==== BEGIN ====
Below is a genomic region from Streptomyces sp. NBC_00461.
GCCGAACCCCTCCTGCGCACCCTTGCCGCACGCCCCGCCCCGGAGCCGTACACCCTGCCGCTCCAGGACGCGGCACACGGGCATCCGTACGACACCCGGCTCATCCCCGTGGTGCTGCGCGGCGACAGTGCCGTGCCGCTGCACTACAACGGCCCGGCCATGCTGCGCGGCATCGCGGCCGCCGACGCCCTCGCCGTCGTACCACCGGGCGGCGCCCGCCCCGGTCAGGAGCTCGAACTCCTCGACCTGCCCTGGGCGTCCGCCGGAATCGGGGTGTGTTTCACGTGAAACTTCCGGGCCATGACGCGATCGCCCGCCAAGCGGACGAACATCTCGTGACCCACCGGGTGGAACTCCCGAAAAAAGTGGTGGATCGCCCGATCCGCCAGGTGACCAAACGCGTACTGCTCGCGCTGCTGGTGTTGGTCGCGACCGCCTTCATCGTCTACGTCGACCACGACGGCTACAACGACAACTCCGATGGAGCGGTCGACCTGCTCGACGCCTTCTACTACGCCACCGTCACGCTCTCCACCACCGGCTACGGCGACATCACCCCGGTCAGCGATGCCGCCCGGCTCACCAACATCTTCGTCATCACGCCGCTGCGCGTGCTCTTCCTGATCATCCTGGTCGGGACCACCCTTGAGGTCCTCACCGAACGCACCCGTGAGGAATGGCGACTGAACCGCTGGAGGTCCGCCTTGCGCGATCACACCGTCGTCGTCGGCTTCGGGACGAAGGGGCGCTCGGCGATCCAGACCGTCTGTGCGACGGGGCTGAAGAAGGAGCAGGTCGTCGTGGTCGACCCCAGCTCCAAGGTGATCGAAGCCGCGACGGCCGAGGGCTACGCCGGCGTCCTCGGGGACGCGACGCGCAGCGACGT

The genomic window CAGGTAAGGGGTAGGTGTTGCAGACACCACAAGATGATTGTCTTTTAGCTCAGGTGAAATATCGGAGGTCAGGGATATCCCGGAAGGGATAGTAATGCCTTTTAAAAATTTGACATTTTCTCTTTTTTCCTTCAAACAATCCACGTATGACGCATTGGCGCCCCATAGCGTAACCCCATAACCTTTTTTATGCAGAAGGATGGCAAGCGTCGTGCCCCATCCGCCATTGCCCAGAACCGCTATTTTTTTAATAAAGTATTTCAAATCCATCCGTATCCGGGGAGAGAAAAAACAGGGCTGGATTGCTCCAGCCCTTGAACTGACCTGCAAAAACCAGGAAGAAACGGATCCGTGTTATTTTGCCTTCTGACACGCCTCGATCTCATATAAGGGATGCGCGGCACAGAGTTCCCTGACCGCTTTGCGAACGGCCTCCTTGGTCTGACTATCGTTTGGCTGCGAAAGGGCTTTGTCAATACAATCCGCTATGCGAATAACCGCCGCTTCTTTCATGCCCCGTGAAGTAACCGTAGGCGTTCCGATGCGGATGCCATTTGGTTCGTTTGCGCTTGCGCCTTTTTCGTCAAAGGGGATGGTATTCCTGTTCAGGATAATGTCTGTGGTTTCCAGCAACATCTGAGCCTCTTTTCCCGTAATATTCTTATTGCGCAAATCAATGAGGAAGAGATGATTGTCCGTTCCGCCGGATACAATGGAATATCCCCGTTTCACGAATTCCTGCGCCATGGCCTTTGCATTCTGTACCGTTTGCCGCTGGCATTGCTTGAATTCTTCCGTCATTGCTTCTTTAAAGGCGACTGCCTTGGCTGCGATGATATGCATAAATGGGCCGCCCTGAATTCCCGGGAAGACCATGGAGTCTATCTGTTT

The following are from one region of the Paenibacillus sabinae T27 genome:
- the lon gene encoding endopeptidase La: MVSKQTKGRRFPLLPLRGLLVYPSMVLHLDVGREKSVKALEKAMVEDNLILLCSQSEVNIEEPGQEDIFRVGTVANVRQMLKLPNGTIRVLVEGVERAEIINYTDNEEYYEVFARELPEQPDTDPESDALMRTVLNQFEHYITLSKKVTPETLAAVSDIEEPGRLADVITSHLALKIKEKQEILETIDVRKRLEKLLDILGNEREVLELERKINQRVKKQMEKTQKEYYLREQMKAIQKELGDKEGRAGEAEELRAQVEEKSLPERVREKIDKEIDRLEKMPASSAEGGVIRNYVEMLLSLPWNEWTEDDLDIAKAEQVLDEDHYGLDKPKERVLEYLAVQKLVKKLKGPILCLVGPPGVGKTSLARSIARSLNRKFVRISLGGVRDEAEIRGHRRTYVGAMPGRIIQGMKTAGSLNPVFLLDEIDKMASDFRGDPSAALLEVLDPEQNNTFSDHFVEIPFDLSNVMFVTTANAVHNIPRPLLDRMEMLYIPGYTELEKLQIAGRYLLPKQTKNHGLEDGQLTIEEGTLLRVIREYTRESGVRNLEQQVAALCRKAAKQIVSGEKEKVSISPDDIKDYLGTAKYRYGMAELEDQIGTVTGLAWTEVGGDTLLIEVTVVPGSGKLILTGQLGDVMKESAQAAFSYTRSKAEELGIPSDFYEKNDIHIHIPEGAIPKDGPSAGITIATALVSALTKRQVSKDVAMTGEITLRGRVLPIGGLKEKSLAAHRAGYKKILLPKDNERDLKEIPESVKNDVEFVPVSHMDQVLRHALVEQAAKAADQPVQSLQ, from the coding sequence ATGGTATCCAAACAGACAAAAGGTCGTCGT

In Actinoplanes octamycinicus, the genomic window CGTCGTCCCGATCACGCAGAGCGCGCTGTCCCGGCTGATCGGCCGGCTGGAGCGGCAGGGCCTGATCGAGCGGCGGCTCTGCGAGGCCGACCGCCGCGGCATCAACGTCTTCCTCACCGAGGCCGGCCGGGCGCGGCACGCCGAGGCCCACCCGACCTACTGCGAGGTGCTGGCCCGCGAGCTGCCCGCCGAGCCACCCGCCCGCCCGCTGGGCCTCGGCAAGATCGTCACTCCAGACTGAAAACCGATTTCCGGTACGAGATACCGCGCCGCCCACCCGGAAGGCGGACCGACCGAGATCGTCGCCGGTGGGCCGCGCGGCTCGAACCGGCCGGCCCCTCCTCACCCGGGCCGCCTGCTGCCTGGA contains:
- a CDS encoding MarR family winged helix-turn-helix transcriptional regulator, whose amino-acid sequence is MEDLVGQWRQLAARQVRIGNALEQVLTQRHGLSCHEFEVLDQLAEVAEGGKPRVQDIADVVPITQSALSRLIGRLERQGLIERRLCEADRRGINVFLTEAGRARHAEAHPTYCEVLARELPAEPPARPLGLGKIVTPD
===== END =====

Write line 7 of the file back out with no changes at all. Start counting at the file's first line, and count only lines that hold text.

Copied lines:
- a CDS encoding MarR family winged helix-turn-helix transcriptional regulator, whose amino-acid sequence is MEDLVGQWRQLAARQVRIGNALEQVLTQRHGLSCHEFEVLDQLAEVAEGGKPRVQDIADVVPITQSALSRLIGRLERQGLIERRLCEADRRGINVFLTEAGRARHAEAHPTYCEVLARELPAEPPARPLGLGKIVTPD